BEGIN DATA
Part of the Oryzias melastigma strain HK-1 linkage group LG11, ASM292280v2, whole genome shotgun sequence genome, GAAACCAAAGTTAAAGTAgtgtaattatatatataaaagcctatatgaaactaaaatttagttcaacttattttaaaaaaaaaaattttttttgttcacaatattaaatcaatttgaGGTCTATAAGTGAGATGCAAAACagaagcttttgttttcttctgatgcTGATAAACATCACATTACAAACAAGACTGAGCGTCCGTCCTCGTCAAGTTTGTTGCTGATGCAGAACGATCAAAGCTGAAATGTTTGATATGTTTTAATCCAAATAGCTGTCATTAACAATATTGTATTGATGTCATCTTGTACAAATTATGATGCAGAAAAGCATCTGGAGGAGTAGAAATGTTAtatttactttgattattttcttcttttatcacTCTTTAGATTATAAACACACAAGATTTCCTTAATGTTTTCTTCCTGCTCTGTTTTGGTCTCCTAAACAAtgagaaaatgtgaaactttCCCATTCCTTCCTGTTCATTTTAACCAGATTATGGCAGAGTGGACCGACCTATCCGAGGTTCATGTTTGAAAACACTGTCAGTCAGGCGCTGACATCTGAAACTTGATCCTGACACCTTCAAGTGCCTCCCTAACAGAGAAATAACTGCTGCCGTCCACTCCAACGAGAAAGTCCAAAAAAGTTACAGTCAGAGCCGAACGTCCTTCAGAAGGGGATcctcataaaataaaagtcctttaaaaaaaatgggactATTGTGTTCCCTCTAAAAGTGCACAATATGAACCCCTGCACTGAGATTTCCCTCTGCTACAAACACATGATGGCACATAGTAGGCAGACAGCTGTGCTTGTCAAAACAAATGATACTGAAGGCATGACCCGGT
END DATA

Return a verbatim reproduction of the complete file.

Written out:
Part of the Oryzias melastigma strain HK-1 linkage group LG11, ASM292280v2, whole genome shotgun sequence genome, GAAACCAAAGTTAAAGTAgtgtaattatatatataaaagcctatatgaaactaaaatttagttcaacttattttaaaaaaaaaaattttttttgttcacaatattaaatcaatttgaGGTCTATAAGTGAGATGCAAAACagaagcttttgttttcttctgatgcTGATAAACATCACATTACAAACAAGACTGAGCGTCCGTCCTCGTCAAGTTTGTTGCTGATGCAGAACGATCAAAGCTGAAATGTTTGATATGTTTTAATCCAAATAGCTGTCATTAACAATATTGTATTGATGTCATCTTGTACAAATTATGATGCAGAAAAGCATCTGGAGGAGTAGAAATGTTAtatttactttgattattttcttcttttatcacTCTTTAGATTATAAACACACAAGATTTCCTTAATGTTTTCTTCCTGCTCTGTTTTGGTCTCCTAAACAAtgagaaaatgtgaaactttCCCATTCCTTCCTGTTCATTTTAACCAGATTATGGCAGAGTGGACCGACCTATCCGAGGTTCATGTTTGAAAACACTGTCAGTCAGGCGCTGACATCTGAAACTTGATCCTGACACCTTCAAGTGCCTCCCTAACAGAGAAATAACTGCTGCCGTCCACTCCAACGAGAAAGTCCAAAAAAGTTACAGTCAGAGCCGAACGTCCTTCAGAAGGGGATcctcataaaataaaagtcctttaaaaaaaatgggactATTGTGTTCCCTCTAAAAGTGCACAATATGAACCCCTGCACTGAGATTTCCCTCTGCTACAAACACATGATGGCACATAGTAGGCAGACAGCTGTGCTTGTCAAAACAAATGATACTGAAGGCATGACCCGGT